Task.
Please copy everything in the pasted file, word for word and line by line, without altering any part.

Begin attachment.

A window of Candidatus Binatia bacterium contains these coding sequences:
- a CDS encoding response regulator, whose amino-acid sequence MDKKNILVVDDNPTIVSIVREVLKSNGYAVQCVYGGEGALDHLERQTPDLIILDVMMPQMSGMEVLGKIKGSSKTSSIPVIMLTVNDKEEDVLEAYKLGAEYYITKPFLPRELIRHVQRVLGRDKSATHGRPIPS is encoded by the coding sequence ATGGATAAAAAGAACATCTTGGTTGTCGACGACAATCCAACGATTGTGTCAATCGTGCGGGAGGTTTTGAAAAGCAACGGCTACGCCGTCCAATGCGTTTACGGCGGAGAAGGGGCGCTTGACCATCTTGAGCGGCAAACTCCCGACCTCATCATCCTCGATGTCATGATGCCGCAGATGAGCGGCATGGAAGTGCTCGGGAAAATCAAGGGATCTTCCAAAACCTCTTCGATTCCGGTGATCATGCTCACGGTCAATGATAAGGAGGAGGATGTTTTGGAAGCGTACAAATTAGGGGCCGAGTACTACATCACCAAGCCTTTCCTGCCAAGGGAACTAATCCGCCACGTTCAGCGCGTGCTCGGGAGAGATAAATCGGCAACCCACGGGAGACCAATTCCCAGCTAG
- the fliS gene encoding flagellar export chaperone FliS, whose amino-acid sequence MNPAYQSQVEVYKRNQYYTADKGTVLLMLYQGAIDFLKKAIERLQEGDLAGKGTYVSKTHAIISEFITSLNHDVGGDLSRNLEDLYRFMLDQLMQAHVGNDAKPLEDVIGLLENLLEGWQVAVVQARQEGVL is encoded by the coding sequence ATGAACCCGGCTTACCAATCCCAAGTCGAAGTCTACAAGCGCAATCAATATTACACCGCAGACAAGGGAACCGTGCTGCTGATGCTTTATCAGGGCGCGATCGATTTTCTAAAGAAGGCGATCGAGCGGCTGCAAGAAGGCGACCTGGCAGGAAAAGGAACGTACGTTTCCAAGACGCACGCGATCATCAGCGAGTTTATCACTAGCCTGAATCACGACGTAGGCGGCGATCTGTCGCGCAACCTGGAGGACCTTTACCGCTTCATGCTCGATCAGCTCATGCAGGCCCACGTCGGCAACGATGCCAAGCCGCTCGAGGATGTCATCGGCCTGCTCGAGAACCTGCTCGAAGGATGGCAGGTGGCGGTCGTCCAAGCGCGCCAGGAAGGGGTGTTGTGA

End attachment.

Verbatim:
A window of Candidatus Binatia bacterium contains these coding sequences:
- a CDS encoding response regulator, whose amino-acid sequence MDKKNILVVDDNPTIVSIVREVLKSNGYAVQCVYGGEGALDHLERQTPDLIILDVMMPQMSGMEVLGKIKGSSKTSSIPVIMLTVNDKEEDVLEAYKLGAEYYITKPFLPRELIRHVQRVLGRDKSATHGRPIPS is encoded by the coding sequence ATGGATAAAAAGAACATCTTGGTTGTCGACGACAATCCAACGATTGTGTCAATCGTGCGGGAGGTTTTGAAAAGCAACGGCTACGCCGTCCAATGCGTTTACGGCGGAGAAGGGGCGCTTGACCATCTTGAGCGGCAAACTCCCGACCTCATCATCCTCGATGTCATGATGCCGCAGATGAGCGGCATGGAAGTGCTCGGGAAAATCAAGGGATCTTCCAAAACCTCTTCGATTCCGGTGATCATGCTCACGGTCAATGATAAGGAGGAGGATGTTTTGGAAGCGTACAAATTAGGGGCCGAGTACTACATCACCAAGCCTTTCCTGCCAAGGGAACTAATCCGCCACGTTCAGCGCGTGCTCGGGAGAGATAAATCGGCAACCCACGGGAGACCAATTCCCAGCTAG
- the fliS gene encoding flagellar export chaperone FliS, whose amino-acid sequence MNPAYQSQVEVYKRNQYYTADKGTVLLMLYQGAIDFLKKAIERLQEGDLAGKGTYVSKTHAIISEFITSLNHDVGGDLSRNLEDLYRFMLDQLMQAHVGNDAKPLEDVIGLLENLLEGWQVAVVQARQEGVL is encoded by the coding sequence ATGAACCCGGCTTACCAATCCCAAGTCGAAGTCTACAAGCGCAATCAATATTACACCGCAGACAAGGGAACCGTGCTGCTGATGCTTTATCAGGGCGCGATCGATTTTCTAAAGAAGGCGATCGAGCGGCTGCAAGAAGGCGACCTGGCAGGAAAAGGAACGTACGTTTCCAAGACGCACGCGATCATCAGCGAGTTTATCACTAGCCTGAATCACGACGTAGGCGGCGATCTGTCGCGCAACCTGGAGGACCTTTACCGCTTCATGCTCGATCAGCTCATGCAGGCCCACGTCGGCAACGATGCCAAGCCGCTCGAGGATGTCATCGGCCTGCTCGAGAACCTGCTCGAAGGATGGCAGGTGGCGGTCGTCCAAGCGCGCCAGGAAGGGGTGTTGTGA